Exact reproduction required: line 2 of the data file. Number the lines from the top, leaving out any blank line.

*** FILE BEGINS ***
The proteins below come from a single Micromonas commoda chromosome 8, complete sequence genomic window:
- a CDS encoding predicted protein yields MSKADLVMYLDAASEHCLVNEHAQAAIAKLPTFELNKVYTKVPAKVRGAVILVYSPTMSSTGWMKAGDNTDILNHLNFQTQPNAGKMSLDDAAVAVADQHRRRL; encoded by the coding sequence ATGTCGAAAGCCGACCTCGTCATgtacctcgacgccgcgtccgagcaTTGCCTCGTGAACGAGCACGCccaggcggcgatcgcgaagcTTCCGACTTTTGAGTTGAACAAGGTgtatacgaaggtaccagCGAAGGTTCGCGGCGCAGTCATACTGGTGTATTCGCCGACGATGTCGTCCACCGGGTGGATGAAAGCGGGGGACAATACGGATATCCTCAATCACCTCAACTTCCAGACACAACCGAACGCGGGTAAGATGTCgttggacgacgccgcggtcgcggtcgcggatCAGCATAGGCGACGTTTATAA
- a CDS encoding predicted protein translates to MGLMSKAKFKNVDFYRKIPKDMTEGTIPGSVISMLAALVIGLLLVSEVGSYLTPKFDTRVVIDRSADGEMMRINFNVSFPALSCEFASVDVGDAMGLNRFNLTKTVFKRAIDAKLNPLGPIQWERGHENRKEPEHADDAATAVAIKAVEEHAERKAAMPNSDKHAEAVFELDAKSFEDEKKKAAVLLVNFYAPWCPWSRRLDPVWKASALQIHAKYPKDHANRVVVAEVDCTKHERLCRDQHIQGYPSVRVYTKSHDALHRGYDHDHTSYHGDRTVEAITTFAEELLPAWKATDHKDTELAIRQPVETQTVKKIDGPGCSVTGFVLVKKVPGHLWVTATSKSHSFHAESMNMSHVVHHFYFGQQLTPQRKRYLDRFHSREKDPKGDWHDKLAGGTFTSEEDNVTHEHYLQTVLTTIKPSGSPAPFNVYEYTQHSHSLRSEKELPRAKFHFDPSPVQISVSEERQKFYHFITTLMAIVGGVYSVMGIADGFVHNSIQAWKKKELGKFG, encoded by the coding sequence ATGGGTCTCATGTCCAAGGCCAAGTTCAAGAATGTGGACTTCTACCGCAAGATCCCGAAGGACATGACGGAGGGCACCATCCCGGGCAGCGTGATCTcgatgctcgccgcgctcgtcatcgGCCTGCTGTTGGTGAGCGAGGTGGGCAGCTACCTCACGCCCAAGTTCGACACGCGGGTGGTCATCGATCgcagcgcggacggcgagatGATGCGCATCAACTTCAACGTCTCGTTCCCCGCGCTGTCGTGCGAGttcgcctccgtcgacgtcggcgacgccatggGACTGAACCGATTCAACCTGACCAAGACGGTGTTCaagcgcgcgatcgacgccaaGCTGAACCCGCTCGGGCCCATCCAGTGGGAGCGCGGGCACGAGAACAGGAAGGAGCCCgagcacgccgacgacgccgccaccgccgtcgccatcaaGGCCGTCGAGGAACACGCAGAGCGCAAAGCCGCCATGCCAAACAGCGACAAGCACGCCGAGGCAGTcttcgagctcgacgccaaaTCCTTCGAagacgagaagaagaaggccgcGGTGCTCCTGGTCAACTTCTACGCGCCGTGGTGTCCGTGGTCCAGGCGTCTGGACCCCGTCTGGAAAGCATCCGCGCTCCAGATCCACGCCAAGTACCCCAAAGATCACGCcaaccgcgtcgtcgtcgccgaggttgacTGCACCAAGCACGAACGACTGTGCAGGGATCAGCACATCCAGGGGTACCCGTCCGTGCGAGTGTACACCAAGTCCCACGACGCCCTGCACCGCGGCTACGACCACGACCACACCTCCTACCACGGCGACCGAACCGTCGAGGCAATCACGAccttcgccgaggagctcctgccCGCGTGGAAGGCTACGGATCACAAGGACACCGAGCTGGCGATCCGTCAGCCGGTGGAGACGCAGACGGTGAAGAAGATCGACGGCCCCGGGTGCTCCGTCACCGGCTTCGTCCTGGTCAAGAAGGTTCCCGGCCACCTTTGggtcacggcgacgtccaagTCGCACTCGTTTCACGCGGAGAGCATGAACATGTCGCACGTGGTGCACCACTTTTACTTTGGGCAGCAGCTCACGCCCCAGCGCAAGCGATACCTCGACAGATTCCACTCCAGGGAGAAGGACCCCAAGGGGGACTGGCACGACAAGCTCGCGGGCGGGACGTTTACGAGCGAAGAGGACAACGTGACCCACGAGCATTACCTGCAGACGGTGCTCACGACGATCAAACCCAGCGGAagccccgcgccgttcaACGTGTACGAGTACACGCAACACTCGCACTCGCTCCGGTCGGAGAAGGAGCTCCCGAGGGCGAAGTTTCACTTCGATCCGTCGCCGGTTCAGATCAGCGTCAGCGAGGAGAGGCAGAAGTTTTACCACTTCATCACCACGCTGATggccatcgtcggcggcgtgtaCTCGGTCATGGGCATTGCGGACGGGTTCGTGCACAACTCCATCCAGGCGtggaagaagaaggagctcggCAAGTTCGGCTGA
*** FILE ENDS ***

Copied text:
- a CDS encoding predicted protein yields MSKADLVMYLDAASEHCLVNEHAQAAIAKLPTFELNKVYTKVPAKVRGAVILVYSPTMSSTGWMKAGDNTDILNHLNFQTQPNAGKMSLDDAAVAVADQHRRRL; encoded by the coding sequence ATGTCGAAAGCCGACCTCGTCATgtacctcgacgccgcgtccgagcaTTGCCTCGTGAACGAGCACGCccaggcggcgatcgcgaagcTTCCGACTTTTGAGTTGAACAAGGTgtatacgaaggtaccagCGAAGGTTCGCGGCGCAGTCATACTGGTGTATTCGCCGACGATGTCGTCCACCGGGTGGATGAAAGCGGGGGACAATACGGATATCCTCAATCACCTCAACTTCCAGACACAACCGAACGCGGGTAAGATGTCgttggacgacgccgcggtcgcggtcgcggatCAGCATAGGCGACGTTTATAA